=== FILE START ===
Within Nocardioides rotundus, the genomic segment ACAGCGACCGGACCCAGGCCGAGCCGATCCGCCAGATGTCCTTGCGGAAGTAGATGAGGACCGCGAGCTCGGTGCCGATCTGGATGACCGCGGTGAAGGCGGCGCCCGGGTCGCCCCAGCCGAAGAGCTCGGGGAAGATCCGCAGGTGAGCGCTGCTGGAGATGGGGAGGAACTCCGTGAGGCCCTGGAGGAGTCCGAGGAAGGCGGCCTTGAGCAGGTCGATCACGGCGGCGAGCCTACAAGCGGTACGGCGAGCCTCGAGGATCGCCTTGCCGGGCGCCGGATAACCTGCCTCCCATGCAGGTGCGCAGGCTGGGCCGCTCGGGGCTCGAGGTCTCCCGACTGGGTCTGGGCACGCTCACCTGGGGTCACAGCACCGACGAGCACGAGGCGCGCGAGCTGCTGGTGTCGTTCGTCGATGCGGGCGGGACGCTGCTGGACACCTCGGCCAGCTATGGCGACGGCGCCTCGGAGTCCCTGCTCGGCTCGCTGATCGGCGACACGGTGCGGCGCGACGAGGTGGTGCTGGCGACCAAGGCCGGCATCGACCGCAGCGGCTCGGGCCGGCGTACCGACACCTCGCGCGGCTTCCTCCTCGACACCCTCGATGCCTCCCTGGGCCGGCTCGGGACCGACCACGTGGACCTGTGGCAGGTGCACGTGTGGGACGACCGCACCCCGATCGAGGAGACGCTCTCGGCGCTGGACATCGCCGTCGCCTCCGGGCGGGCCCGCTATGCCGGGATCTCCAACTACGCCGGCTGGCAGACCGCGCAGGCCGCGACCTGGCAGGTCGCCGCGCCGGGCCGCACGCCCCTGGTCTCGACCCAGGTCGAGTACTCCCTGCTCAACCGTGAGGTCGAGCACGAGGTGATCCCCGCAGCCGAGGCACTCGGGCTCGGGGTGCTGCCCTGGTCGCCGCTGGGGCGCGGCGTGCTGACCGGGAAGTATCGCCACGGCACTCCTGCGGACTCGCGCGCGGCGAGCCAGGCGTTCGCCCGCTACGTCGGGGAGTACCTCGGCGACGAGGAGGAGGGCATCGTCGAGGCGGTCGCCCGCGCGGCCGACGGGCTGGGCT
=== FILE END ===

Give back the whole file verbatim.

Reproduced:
Within Nocardioides rotundus, the genomic segment ACAGCGACCGGACCCAGGCCGAGCCGATCCGCCAGATGTCCTTGCGGAAGTAGATGAGGACCGCGAGCTCGGTGCCGATCTGGATGACCGCGGTGAAGGCGGCGCCCGGGTCGCCCCAGCCGAAGAGCTCGGGGAAGATCCGCAGGTGAGCGCTGCTGGAGATGGGGAGGAACTCCGTGAGGCCCTGGAGGAGTCCGAGGAAGGCGGCCTTGAGCAGGTCGATCACGGCGGCGAGCCTACAAGCGGTACGGCGAGCCTCGAGGATCGCCTTGCCGGGCGCCGGATAACCTGCCTCCCATGCAGGTGCGCAGGCTGGGCCGCTCGGGGCTCGAGGTCTCCCGACTGGGTCTGGGCACGCTCACCTGGGGTCACAGCACCGACGAGCACGAGGCGCGCGAGCTGCTGGTGTCGTTCGTCGATGCGGGCGGGACGCTGCTGGACACCTCGGCCAGCTATGGCGACGGCGCCTCGGAGTCCCTGCTCGGCTCGCTGATCGGCGACACGGTGCGGCGCGACGAGGTGGTGCTGGCGACCAAGGCCGGCATCGACCGCAGCGGCTCGGGCCGGCGTACCGACACCTCGCGCGGCTTCCTCCTCGACACCCTCGATGCCTCCCTGGGCCGGCTCGGGACCGACCACGTGGACCTGTGGCAGGTGCACGTGTGGGACGACCGCACCCCGATCGAGGAGACGCTCTCGGCGCTGGACATCGCCGTCGCCTCCGGGCGGGCCCGCTATGCCGGGATCTCCAACTACGCCGGCTGGCAGACCGCGCAGGCCGCGACCTGGCAGGTCGCCGCGCCGGGCCGCACGCCCCTGGTCTCGACCCAGGTCGAGTACTCCCTGCTCAACCGTGAGGTCGAGCACGAGGTGATCCCCGCAGCCGAGGCACTCGGGCTCGGGGTGCTGCCCTGGTCGCCGCTGGGGCGCGGCGTGCTGACCGGGAAGTATCGCCACGGCACTCCTGCGGACTCGCGCGCGGCGAGCCAGGCGTTCGCCCGCTACGTCGGGGAGTACCTCGGCGACGAGGAGGAGGGCATCGTCGAGGCGGTCGCCCGCGCGGCCGACGGGCTGGGCT